Open-Source software for psychology and neuroscience

microsoft-communismResearchers typically use a lot of different pieces of software in the course of their work; it’s part of what makes the job so varied. Separate packages might be used for creating experimental stimuli, programming an experiment, logging data, statistical analysis, and preparing work for publication or conferences. Until fairly recently there was little option but to use commercial software in at least some of these roles. For example, SPSS is the de facto analysis tool in many departments for statistics, and the viable alternatives were also commercial – there was little choice but to fork over the money. Fortunately, there are now pretty viable alternatives for cash-strapped departments and individual researchers. There’s a lot of politics around the open-source movement, but for most people the important aspect is that the software is provided for free, and (generally) it’s cross-platform (or can be compiled to be so). All that’s required is to throw off the shackles of the evil capitalist oppressors, or something. 

So, there’s a lot of software listed on my Links page but I thought I’d pick out my favourite bits of open-source software, that are most useful for researchers and students in psychology.

First up – general office-type software; there are a couple of good options here. The Open Office suite has been around for 20 years, and contains all the usual tools (word processor, presentation-maker, spreadsheet tool, and more). It’s a solid, well-designed system that can pretty seamlessly read and write the Microsoft Office XML-based (.docx, .pptx) file formats. The other option is Libre Office, which has the same roots as Open Office, and similar features. Plans are apparently underway to port Libre Office to iOS and Android – nice. The other free popular options for presentations is, of course, Prezi.

There are lots of options for graphics programs, however the two best in terms of features are without a doubt GIMP (designed to be a free alternative to Adobe Photoshop) and Inkscape (vector graphics editor – good replacement for Adobe Illustrator). There’s a bit of a steep learning curve for these, but that’s true of their commercial counterparts too.

Programming experiments – if you’re still using a paid system like E-Prime or Presentation, you should consider switching to PsychoPy - it’s user-friendly, genuinely cross-platform, and absolutely free. I briefly reviewed it before, here.  Another excellent option is Open Sesame.

For statistical analysis there are a couple of options. Firstly, if you’re a SPSS-user and pretty comfortable with it (but fed up of the constant hassles of the licensing system), you should check out PSPP; a free stats program designed to look and feel like SPSS, and replicate many of the functions. You can even use your SPSS syntax – awesome. The only serious issue is that it doesn’t contain the SPSS options for complex GLM models (repeated measures ANOVA, etc.). Hopefully these will be added at some future point. The other popular option is the R language for statistical computing. R is really gaining traction at the moment. The command-line interface is a bit of a hurdle for beginners, but that can be mitigated somewhat by IDEs like R-Commander or RStudio.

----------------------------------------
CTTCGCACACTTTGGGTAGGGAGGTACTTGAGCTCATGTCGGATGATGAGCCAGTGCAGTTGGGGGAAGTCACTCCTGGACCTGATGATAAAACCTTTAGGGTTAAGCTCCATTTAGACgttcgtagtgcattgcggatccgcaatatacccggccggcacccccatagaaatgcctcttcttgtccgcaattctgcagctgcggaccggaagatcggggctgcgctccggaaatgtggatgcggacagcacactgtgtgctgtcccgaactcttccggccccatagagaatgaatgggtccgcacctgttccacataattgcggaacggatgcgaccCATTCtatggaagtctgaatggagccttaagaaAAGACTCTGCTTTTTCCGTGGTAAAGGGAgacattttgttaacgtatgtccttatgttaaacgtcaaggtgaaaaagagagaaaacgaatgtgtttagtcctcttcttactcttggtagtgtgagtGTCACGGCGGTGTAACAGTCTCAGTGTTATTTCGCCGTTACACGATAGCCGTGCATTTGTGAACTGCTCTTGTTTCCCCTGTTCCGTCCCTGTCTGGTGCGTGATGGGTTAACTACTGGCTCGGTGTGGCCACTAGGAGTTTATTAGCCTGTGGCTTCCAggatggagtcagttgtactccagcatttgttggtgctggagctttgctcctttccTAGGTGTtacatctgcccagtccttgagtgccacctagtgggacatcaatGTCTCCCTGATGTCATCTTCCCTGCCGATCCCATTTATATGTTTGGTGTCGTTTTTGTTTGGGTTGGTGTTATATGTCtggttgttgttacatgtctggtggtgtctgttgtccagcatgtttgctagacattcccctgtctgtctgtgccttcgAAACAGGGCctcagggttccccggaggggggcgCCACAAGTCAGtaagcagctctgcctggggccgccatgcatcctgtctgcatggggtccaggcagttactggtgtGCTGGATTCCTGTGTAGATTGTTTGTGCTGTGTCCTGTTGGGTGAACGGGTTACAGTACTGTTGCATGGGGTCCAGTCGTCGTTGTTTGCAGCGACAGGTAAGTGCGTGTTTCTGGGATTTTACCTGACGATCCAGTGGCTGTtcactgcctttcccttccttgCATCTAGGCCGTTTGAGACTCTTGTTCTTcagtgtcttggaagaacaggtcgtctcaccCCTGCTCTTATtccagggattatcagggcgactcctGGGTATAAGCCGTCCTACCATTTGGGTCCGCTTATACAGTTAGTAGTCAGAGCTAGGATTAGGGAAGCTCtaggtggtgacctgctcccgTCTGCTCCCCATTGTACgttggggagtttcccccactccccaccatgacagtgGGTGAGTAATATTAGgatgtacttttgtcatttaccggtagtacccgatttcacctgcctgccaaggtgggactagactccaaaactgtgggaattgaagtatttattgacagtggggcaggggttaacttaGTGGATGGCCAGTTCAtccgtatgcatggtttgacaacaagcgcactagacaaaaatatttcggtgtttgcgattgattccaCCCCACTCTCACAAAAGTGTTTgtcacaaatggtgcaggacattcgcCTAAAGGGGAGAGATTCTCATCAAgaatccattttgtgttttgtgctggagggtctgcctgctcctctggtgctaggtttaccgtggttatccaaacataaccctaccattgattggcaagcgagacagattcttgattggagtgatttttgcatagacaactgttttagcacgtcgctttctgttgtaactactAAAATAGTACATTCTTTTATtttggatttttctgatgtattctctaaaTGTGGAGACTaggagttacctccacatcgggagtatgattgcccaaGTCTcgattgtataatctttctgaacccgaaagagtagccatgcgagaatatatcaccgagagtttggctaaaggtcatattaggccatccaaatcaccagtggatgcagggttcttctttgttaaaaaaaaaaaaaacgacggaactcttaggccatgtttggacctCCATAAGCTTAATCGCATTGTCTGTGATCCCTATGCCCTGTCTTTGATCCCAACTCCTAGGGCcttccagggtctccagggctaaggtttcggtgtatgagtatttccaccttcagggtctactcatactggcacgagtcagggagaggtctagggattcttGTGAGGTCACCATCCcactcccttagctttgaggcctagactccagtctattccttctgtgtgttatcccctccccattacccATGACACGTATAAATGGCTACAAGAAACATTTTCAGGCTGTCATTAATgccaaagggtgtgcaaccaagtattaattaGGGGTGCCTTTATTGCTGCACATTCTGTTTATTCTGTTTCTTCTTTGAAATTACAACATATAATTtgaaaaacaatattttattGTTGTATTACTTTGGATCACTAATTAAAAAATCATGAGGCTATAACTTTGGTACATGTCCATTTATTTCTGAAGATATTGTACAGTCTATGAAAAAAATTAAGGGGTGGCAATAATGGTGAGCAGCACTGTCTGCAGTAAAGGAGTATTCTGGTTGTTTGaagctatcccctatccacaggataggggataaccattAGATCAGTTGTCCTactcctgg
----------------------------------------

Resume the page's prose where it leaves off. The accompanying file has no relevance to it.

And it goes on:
For neuroscience there’s the NeuroDebian project – not just a software package, but an entire operating system, bundled with a comprehensive suite of neuroscience tools, including FSL, AFNI and PyMVPA, plus lots of others. There really are too many bits of open-source neuro-software to list here, but a good place to find some is NITRC.org.

So, there you are people; go open-source. You have nothing to lose but your over-priced software subscriptions.

TTFN.

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About Matt Wall

I do brains. BRAINZZZZ.

Posted on May 10, 2013, in Programming, Software and tagged , , , , , , , , , , , , , . Bookmark the permalink. 7 Comments.

  1. Great post Matt! Really useful.

  2. I’ll also recommend matplotlib as a replacement for matlab. John Hunter created it as a replacement for matlab in a neuroscience lab he was part of.

    Along those lines, scipy, numpy, and pandas are great libraries. Check out ipython as a good overall tool that can bring all those together. People have been doing amazing things with ipython notebooks.

    PyBossa is a platform worked on by the Open Knowledge Foundatation that could be used for experiments that require participants to perform tasks on the web.

  3. A good list, here’s a couple more nice open-source tools:
    Sozi is a great plugin for inkscape if you like to keep your data local http://sozi.baierouge.fr/wiki/en:welcome, also see http://f.giorlando.org/software-for-research-part-2-sozi-for-presentations
    LyX (http://lyx.org) is a wonderful program for writing technical documents and theses, http://f.giorlando.org/software-for-research-part-4-lyx-and-latex
    Zotero (http://zotero.org) is also a wonderful open-source reference manager.

  4. LyX has a very nice APA 6th template that produces papers in Manscript, (man), Journal, (jou) ,and document, (doc), style. It takes a bit of getting used to but it also removes a lot of formatting hassle. Combined with Zotero and bibtex it looks like an excellent writing tool for anyone from an undergrad doing a course paper on up.

    It also works well with the Sweave and knitr packages from R allowing one to pretty well seamlessly write a research paper. No more copying and formatting tables. pasting in figures, etc.

    Like R, it takes some getting used to but the power is impressive. Also numerous R contributers have dealt with the problems of formatting tables for publiction, the xtable package in R is a handy one.

    If one is an OpenOffice user there is also a version of Sweave (odfWeave) that allows much of the same as Sweave.

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